What Does "O.B.O." Mean When Buying a Car?

Best-offer statements open murky legal issues.

Best-offer statements open murky legal issues.

When a car seller includes the initials “O.B.O.” in an advertisement, it means he’ll take less than his asking price, specifically the best offer someone makes. OBO stands for “or best offer,” with the word “best” opening a host of possibilities. If you see a seller willing to consider a “best” offer, understand that "best" does not always mean "highest."

OBO

To encourage potential buyers who might not otherwise be able to afford a car she’s selling, or to test the waters to see if she can bring in more attractive offers, a seller might include an initial asking price and the words “or best offer” in her ad. She will collect the offers made that are lower than her asking price, and then contact these people if she doesn’t get the amount she originally wanted. She might get a part-cash/part-trade offer that's worth more than her original asking price. For these reasons, consider taking a chance on offering less than the original asking price when you make your first offer for a car advertised with an OBO consideration, or consider sweetening your deal with an asset you don't mind trading.

What is a “Best” Offer?

Best offer doesn’t necessarily mean the most money. When someone selling a car will take $10,000 or the best offer, this can mean several things. The seller might take less cash, accept your car as trade to lower the deal, make a swap for something else, such as a boat or transferable gift certificate, or consider owner financing. The timing of the payment of one offer might be better than another. If you have an idea for sweetening your offer while reducing the purchase price, run it by the seller, who might find it more attractive than his straight-cash asking price

Your Options

Be prepared to make several offers to a seller to get the best deal possible. Call and ask to see the car and test drive it to let the seller know you’re a hot prospect, rather than someone making a quick call out of curiosity. This might make her more willing to negotiate to get cash quicker. Ask if the seller will finance all or part of the sale, allowing you to make monthly payments if you can’t afford the full price. You might offer to pay a higher price in exchange for owner financing. If you default, the owner keeps the money you’ve paid and the car, which can make the deal more attractive to him. If you want to trade your car or other asset, make sure your ownership papers are available and ready to sign over to the car seller.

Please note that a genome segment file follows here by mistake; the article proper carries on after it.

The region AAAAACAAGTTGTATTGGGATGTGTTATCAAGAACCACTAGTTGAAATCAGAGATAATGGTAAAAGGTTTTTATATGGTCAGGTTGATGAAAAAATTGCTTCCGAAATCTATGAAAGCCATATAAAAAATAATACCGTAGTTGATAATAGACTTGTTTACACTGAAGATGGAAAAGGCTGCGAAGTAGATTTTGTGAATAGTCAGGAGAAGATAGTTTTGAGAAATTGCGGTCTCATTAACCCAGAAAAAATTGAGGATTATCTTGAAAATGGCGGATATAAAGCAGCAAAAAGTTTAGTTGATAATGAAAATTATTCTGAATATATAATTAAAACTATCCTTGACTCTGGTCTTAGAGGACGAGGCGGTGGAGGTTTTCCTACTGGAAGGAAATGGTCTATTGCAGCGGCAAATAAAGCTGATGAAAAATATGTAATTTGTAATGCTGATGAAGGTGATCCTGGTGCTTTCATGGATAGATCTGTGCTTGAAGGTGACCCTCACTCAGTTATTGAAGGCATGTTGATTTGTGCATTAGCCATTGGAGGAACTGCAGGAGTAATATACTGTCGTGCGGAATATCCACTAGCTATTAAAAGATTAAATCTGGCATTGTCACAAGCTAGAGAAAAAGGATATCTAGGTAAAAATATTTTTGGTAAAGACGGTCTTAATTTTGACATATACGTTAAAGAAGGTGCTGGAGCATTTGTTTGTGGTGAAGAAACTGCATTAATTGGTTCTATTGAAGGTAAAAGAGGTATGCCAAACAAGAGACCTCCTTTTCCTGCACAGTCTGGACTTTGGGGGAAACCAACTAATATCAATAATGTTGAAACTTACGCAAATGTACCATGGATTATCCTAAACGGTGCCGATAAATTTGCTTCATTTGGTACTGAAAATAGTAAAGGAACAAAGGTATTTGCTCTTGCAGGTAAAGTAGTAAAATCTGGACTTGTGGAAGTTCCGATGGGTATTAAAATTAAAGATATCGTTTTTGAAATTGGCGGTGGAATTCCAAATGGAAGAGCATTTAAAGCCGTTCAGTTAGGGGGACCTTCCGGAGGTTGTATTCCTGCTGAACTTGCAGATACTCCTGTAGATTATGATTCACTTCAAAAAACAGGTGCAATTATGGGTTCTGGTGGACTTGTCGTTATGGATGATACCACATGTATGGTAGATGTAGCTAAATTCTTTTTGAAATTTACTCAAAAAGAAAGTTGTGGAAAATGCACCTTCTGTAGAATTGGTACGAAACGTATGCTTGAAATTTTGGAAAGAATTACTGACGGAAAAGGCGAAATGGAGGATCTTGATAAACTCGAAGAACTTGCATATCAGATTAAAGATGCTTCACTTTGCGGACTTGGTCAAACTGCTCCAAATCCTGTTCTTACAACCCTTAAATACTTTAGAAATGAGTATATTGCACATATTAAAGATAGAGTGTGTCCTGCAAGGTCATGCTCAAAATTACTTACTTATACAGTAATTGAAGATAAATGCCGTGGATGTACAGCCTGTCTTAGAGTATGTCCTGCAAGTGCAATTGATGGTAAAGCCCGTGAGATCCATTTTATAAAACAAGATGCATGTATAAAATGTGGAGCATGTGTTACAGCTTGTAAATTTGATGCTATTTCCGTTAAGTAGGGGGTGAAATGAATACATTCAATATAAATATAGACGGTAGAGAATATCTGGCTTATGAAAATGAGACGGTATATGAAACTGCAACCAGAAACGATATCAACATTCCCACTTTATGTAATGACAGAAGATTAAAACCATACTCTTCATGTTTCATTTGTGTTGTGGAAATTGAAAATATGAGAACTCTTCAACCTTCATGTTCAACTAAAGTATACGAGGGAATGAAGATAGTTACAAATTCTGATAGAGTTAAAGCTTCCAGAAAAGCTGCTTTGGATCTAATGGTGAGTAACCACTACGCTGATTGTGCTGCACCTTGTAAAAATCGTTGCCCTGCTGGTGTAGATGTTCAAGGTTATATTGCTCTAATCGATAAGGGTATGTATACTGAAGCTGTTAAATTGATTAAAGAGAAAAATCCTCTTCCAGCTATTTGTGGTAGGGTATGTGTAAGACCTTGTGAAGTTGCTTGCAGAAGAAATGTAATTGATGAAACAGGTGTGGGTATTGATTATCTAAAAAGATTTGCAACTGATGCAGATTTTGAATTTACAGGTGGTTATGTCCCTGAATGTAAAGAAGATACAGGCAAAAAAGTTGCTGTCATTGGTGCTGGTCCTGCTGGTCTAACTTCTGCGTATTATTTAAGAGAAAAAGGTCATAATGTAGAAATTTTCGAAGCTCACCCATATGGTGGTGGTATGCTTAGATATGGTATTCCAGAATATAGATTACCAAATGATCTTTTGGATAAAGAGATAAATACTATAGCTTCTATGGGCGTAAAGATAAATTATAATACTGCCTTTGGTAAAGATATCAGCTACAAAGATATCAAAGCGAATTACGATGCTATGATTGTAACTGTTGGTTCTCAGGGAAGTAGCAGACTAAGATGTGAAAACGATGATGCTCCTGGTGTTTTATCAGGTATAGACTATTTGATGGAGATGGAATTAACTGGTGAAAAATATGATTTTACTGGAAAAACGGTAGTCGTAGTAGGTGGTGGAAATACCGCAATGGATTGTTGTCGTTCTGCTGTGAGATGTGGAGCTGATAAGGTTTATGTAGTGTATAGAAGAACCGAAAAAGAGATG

Legal Issues

If someone offers a seller $9,000 for a car and you offer $9,001 or any other higher amount, this doesn’t mean you’ve made the best offer. The other buyer who offered less might be willing to pay with cash, rather than a check. She might offer to make the payment today, rather than tomorrow or next week. If you make an offer the seller accepts, get it in writing as soon as possible. If he gets a better offer before you get the chance to make your payment and pick up the car, he may not be able to demand that you meet the better offer that came in after he had accepted your offer. Contact an attorney if you felt you had closed the deal and the seller then reneged.

 

About the Author

Sam Ashe-Edmunds has been writing and lecturing for decades. He has worked in the corporate and nonprofit arenas as a C-Suite executive, serving on several nonprofit boards. He is an internationally traveled sport science writer and lecturer. He has been published in print publications such as Entrepreneur, Tennis, SI for Kids, Chicago Tribune, Sacramento Bee, and on websites such Smart-Healthy-Living.net, SmartyCents and Youthletic. Edmunds has a bachelor's degree in journalism.

Photo Credits

  • Barry Austin Photography/Photodisc/Getty Images